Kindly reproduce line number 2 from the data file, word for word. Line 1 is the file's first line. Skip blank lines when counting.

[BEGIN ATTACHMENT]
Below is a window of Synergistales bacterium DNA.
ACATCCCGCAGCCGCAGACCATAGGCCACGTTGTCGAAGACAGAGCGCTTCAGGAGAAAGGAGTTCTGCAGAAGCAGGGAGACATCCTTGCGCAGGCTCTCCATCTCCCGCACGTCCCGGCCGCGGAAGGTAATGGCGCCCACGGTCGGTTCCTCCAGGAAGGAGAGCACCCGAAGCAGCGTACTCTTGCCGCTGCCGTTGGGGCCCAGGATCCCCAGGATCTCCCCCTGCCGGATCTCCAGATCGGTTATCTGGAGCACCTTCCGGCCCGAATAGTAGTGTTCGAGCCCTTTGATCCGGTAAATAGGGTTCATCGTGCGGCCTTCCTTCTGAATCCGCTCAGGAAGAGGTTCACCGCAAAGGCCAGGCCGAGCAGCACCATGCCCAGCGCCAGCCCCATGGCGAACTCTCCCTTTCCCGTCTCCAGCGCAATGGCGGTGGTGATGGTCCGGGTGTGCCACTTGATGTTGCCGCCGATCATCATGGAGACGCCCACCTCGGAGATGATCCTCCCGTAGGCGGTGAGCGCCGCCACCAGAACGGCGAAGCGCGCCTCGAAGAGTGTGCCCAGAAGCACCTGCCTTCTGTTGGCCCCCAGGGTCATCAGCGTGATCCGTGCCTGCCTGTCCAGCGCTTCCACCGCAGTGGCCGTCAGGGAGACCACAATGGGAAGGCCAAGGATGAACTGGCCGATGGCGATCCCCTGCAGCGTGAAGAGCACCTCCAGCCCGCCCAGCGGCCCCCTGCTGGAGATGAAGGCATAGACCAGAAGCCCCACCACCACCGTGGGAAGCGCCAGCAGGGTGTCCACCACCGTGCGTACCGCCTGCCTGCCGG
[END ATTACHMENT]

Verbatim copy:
ACATCCCGCAGCCGCAGACCATAGGCCACGTTGTCGAAGACAGAGCGCTTCAGGAGAAAGGAGTTCTGCAGAAGCAGGGAGACATCCTTGCGCAGGCTCTCCATCTCCCGCACGTCCCGGCCGCGGAAGGTAATGGCGCCCACGGTCGGTTCCTCCAGGAAGGAGAGCACCCGAAGCAGCGTACTCTTGCCGCTGCCGTTGGGGCCCAGGATCCCCAGGATCTCCCCCTGCCGGATCTCCAGATCGGTTATCTGGAGCACCTTCCGGCCCGAATAGTAGTGTTCGAGCCCTTTGATCCGGTAAATAGGGTTCATCGTGCGGCCTTCCTTCTGAATCCGCTCAGGAAGAGGTTCACCGCAAAGGCCAGGCCGAGCAGCACCATGCCCAGCGCCAGCCCCATGGCGAACTCTCCCTTTCCCGTCTCCAGCGCAATGGCGGTGGTGATGGTCCGGGTGTGCCACTTGATGTTGCCGCCGATCATCATGGAGACGCCCACCTCGGAGATGATCCTCCCGTAGGCGGTGAGCGCCGCCACCAGAACGGCGAAGCGCGCCTCGAAGAGTGTGCCCAGAAGCACCTGCCTTCTGTTGGCCCCCAGGGTCATCAGCGTGATCCGTGCCTGCCTGTCCAGCGCTTCCACCGCAGTGGCCGTCAGGGAGACCACAATGGGAAGGCCAAGGATGAACTGGCCGATGGCGATCCCCTGCAGCGTGAAGAGCACCTCCAGCCCGCCCAGCGGCCCCCTGCTGGAGATGAAGGCATAGACCAGAAGCCCCACCACCACCGTGGGAAGCGCCAGCAGGGTGTCCACCACCGTGCGTACCGCCTGCCTGCCGG